'Thank God you found me': Florida officials unearth a fourth forgotten Black cemetery
An unmarked African American cemetery with hundreds of graves has been found at the site of a downtown office building in Clearwater, Fla. It's at least the fourth abandoned African American cemetery rediscovered in recent years in Florida. The finds are forcing communities to come to terms with their history and racist policies that targeted Black neighborhoods.
Barbara Sorey-Love has experienced some of that history firsthand. She was born in the basement of Clearwater's hospital 69 years ago, and grew up in Clearwater Heights, a neighborhood that no longer exists.
"Back then we were called colored," she says. "That's where the colored mothers and children were housed."
Several years ago, Sorey-Love helped form the Clearwater Heights Reunion Committee, a group of people who grew up in the neighborhood before it became a victim of urban renewal. The group began asking questions about the old St. Matthews cemetery. It was closed in the mid-1950s and sold to developers who were supposed to move the graves to a new location.
Using ground penetrating radar and later by excavating, archaeologists found something many residents had suspected — most of the graves had never been moved.
Sorey-Love recently visited the excavation site, now an office building's parking lot.
"I went over and looked in the burial site," she says. "And it was like the skeleton was looking up at me saying, 'Thank God you found me.'"
Archaeologists believe several hundred people may be buried under the parking lot and a building that now stands on the site. It's not the only African American cemetery recently rediscovered in Clearwater. A little over a mile away, an investigation has found dozens of graves at the site of a now shuttered public school. In both cases, community members are working with local officials to decide what to do next.
And it's not just happening in Clearwater. Just across the bay in Tampa, investigations conducted by the Tampa Bay Times helped uncover at least two more African American cemeteries that were abandoned and built over. Some of the graves are under the parking lot at Tropicana Field, home of the Tampa Bay Rays. Hundreds more were found at the site of a public housing complex.
In all these cases, Black residents were told the graves had been relocated.
"There were bodies still there and a large number of them," says Antoinette Jackson, chair of the anthropology department at the University of South Florida says. "That caught everybody's attention."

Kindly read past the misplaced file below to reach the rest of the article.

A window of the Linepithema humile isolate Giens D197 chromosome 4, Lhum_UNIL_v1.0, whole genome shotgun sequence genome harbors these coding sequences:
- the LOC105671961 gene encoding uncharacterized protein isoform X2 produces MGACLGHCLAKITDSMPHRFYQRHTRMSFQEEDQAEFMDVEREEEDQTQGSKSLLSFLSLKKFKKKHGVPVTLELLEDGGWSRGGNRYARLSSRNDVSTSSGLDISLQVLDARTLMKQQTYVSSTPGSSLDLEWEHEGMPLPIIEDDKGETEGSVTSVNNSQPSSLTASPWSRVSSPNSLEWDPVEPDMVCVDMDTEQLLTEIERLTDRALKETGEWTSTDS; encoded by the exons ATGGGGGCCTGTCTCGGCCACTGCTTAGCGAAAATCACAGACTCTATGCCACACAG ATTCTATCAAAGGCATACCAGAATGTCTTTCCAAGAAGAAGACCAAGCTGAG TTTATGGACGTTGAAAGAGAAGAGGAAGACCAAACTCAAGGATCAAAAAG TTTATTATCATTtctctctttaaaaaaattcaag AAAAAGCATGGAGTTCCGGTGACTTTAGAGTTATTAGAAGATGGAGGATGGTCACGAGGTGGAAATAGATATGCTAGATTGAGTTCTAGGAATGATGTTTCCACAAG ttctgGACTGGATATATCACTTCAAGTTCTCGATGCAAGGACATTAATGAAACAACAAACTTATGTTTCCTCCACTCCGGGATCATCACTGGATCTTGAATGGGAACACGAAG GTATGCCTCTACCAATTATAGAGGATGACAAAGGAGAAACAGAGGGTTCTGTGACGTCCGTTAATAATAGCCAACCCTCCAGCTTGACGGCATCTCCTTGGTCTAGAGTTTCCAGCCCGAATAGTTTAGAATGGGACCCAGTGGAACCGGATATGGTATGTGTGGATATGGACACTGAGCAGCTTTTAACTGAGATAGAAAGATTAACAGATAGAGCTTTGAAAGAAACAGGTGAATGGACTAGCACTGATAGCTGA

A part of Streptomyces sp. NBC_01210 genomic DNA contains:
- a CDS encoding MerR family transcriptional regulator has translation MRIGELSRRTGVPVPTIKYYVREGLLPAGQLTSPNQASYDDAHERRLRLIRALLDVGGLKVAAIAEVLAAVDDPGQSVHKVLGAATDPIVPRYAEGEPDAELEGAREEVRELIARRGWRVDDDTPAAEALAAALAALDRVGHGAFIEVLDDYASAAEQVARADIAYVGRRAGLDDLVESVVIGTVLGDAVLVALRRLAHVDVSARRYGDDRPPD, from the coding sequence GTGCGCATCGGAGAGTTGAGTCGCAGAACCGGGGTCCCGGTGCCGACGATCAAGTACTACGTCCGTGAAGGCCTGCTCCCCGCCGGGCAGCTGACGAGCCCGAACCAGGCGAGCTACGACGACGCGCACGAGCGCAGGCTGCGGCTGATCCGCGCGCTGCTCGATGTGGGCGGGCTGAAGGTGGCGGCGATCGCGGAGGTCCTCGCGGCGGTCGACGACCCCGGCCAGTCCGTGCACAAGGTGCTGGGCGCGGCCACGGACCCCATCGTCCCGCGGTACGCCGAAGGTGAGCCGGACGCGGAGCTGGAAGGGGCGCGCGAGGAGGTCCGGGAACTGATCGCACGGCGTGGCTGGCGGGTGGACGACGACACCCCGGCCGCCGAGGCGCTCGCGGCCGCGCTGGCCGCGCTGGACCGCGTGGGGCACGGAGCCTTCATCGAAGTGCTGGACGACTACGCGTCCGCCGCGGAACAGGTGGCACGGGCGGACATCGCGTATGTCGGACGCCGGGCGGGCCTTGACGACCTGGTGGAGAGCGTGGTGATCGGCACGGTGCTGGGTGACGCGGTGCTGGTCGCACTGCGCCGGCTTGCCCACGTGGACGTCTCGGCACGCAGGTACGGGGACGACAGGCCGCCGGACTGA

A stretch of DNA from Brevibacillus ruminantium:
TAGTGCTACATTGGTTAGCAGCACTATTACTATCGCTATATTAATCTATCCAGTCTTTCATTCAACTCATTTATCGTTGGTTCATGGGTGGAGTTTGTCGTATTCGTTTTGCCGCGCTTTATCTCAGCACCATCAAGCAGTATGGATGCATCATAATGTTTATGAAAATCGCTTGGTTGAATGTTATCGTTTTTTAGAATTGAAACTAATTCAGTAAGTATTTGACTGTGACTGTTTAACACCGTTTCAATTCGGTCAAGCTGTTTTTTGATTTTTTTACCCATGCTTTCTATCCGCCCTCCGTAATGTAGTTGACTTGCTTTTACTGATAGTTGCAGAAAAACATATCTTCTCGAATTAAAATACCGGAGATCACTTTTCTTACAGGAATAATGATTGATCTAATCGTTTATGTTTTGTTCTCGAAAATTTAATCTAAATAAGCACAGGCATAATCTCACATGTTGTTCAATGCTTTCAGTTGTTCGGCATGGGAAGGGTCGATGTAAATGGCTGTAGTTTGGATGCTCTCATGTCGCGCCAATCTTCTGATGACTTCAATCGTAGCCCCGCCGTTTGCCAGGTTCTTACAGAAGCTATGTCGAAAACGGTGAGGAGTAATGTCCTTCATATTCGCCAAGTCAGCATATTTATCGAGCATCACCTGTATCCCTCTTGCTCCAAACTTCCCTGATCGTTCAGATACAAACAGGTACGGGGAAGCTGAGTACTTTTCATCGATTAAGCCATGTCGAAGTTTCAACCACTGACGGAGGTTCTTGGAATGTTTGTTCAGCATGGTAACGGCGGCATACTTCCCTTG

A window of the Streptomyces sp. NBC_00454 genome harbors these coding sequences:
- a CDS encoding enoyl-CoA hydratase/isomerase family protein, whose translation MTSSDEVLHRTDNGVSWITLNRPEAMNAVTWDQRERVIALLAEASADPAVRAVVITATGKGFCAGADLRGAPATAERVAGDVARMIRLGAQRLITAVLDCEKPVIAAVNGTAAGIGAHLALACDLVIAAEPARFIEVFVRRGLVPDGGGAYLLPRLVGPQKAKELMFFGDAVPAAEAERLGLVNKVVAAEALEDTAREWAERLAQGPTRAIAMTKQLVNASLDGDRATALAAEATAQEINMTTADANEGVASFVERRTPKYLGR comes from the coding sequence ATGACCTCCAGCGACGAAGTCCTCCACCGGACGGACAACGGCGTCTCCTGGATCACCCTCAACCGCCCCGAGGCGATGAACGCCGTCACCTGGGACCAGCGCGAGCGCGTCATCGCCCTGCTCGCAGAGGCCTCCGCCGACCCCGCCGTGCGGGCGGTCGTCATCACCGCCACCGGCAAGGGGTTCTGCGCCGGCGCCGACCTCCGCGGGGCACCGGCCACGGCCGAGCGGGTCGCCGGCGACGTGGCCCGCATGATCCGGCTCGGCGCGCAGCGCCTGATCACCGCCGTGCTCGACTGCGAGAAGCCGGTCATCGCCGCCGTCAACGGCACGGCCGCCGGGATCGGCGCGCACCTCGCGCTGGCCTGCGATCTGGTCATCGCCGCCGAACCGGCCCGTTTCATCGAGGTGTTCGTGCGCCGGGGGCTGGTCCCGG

The cemeteries were all closed in the 1950s, as cities around Florida's Tampa Bay began to grow rapidly in the post-war era. Property that had been developed and used by the Black community was taken for other uses and neighborhoods were wiped out by interstate exchanges. Jackson says the cemeteries were deliberately forgotten.
"Oftentimes," she says, "we don't use the word lost or abandoned. We are really saying erased, physically erased from the landscape for other purposes."
In Clearwater, city council records from the mid-1950s show officials discussed using road improvements as an "inducement to confine Negro home building and purchasing to the existing area."
Jeff Moates, with the Florida Public Archaeology Network, worked on the cemetery investigation in Clearwater. He says assessments levied by the city were "used as a tactic to kind of isolate the African American community. There were certainly policies that further marginalized an already marginalized group of people."
The land was used for a new shopping center. The city paid the developers to move the graves to a new location. But, with the discovery of hundreds of graves still on the site, Clearwater officials are facing tough decisions. The company that now owns the property says it received assurances that the graves had been moved.
At a recent meeting, city councilman Mark Bunker said he was struck by what he saw in the archaeological report.
"We weren't on the commission at that time," he says, "but, the city does have some responsibility in dealing with this."
Another councilman said he wasn't sure the city should be held responsible for something done nearly 70 years ago. Meanwhile, investigations will continue on the site.
The rediscovery of lost or erased Black cemeteries raises many issues, including who's liable for righting past wrongs. A task force created by the state legislature will soon issue a report with recommendations for local and state officials.
University of South Florida anthropologist Antoinette Jackson recently helped create the Black cemetery network, a website and organization linking African American cemeteries that are being rediscovered and investigated around the country. The idea, she says is "to put a face and stories and people and communities on the map and in the public domain."
A bill is also in the works in Congress that would create an African American Burial Grounds Network under the direction of the National Park Service.
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